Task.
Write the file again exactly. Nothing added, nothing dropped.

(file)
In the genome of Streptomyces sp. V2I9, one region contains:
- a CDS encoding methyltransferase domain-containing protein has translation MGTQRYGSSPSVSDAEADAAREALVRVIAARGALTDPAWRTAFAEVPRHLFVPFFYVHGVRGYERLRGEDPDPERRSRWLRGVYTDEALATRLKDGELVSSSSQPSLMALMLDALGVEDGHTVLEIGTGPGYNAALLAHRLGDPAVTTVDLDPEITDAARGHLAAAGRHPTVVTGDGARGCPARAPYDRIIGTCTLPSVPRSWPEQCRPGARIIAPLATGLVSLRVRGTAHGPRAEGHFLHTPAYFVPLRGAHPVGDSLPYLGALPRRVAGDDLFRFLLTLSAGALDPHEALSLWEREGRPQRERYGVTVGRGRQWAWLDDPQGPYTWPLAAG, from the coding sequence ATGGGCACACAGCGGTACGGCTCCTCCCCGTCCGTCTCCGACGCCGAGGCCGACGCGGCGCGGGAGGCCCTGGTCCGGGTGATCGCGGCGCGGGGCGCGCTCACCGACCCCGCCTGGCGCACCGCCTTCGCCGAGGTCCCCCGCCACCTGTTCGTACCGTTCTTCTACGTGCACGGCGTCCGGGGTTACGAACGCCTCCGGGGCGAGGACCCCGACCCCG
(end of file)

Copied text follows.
In the genome of Streptomyces sp. V2I9, one region contains:
- a CDS encoding methyltransferase domain-containing protein has translation MGTQRYGSSPSVSDAEADAAREALVRVIAARGALTDPAWRTAFAEVPRHLFVPFFYVHGVRGYERLRGEDPDPERRSRWLRGVYTDEALATRLKDGELVSSSSQPSLMALMLDALGVEDGHTVLEIGTGPGYNAALLAHRLGDPAVTTVDLDPEITDAARGHLAAAGRHPTVVTGDGARGCPARAPYDRIIGTCTLPSVPRSWPEQCRPGARIIAPLATGLVSLRVRGTAHGPRAEGHFLHTPAYFVPLRGAHPVGDSLPYLGALPRRVAGDDLFRFLLTLSAGALDPHEALSLWEREGRPQRERYGVTVGRGRQWAWLDDPQGPYTWPLAAG, from the coding sequence ATGGGCACACAGCGGTACGGCTCCTCCCCGTCCGTCTCCGACGCCGAGGCCGACGCGGCGCGGGAGGCCCTGGTCCGGGTGATCGCGGCGCGGGGCGCGCTCACCGACCCCGCCTGGCGCACCGCCTTCGCCGAGGTCCCCCGCCACCTGTTCGTACCGTTCTTCTACGTGCACGGCGTCCGGGGTTACGAACGCCTCCGGGGCGAGGACCCCGACCCCG